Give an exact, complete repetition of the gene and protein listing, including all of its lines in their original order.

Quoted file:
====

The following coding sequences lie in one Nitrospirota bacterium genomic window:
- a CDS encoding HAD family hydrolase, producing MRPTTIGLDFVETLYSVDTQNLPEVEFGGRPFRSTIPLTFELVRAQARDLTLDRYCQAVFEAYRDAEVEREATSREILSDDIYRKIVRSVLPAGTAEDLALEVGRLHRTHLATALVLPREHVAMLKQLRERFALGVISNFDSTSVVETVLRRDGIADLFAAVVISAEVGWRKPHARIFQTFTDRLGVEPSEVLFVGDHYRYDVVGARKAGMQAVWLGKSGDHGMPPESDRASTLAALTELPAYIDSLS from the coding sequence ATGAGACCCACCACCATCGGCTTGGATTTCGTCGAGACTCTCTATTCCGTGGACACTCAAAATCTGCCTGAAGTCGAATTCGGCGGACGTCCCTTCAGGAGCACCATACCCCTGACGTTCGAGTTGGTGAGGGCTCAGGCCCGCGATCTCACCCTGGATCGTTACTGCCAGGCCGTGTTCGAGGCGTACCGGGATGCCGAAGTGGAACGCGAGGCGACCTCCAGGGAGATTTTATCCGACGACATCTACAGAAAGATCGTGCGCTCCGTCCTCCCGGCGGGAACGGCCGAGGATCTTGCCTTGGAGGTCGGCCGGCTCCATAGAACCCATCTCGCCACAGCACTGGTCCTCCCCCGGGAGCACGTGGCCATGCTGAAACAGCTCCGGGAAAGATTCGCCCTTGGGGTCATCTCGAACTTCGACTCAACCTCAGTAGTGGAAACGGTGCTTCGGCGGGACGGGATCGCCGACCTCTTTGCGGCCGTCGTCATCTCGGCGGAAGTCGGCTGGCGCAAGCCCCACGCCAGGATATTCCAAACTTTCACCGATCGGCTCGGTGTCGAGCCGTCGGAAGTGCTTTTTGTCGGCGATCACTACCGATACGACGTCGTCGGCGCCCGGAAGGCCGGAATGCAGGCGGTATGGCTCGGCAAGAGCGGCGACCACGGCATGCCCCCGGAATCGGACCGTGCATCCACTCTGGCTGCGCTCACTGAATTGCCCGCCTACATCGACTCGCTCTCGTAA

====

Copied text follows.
The following coding sequences lie in one Nitrospirota bacterium genomic window:
- a CDS encoding HAD family hydrolase, producing MRPTTIGLDFVETLYSVDTQNLPEVEFGGRPFRSTIPLTFELVRAQARDLTLDRYCQAVFEAYRDAEVEREATSREILSDDIYRKIVRSVLPAGTAEDLALEVGRLHRTHLATALVLPREHVAMLKQLRERFALGVISNFDSTSVVETVLRRDGIADLFAAVVISAEVGWRKPHARIFQTFTDRLGVEPSEVLFVGDHYRYDVVGARKAGMQAVWLGKSGDHGMPPESDRASTLAALTELPAYIDSLS from the coding sequence ATGAGACCCACCACCATCGGCTTGGATTTCGTCGAGACTCTCTATTCCGTGGACACTCAAAATCTGCCTGAAGTCGAATTCGGCGGACGTCCCTTCAGGAGCACCATACCCCTGACGTTCGAGTTGGTGAGGGCTCAGGCCCGCGATCTCACCCTGGATCGTTACTGCCAGGCCGTGTTCGAGGCGTACCGGGATGCCGAAGTGGAACGCGAGGCGACCTCCAGGGAGATTTTATCCGACGACATCTACAGAAAGATCGTGCGCTCCGTCCTCCCGGCGGGAACGGCCGAGGATCTTGCCTTGGAGGTCGGCCGGCTCCATAGAACCCATCTCGCCACAGCACTGGTCCTCCCCCGGGAGCACGTGGCCATGCTGAAACAGCTCCGGGAAAGATTCGCCCTTGGGGTCATCTCGAACTTCGACTCAACCTCAGTAGTGGAAACGGTGCTTCGGCGGGACGGGATCGCCGACCTCTTTGCGGCCGTCGTCATCTCGGCGGAAGTCGGCTGGCGCAAGCCCCACGCCAGGATATTCCAAACTTTCACCGATCGGCTCGGTGTCGAGCCGTCGGAAGTGCTTTTTGTCGGCGATCACTACCGATACGACGTCGTCGGCGCCCGGAAGGCCGGAATGCAGGCGGTATGGCTCGGCAAGAGCGGCGACCACGGCATGCCCCCGGAATCGGACCGTGCATCCACTCTGGCTGCGCTCACTGAATTGCCCGCCTACATCGACTCGCTCTCGTAA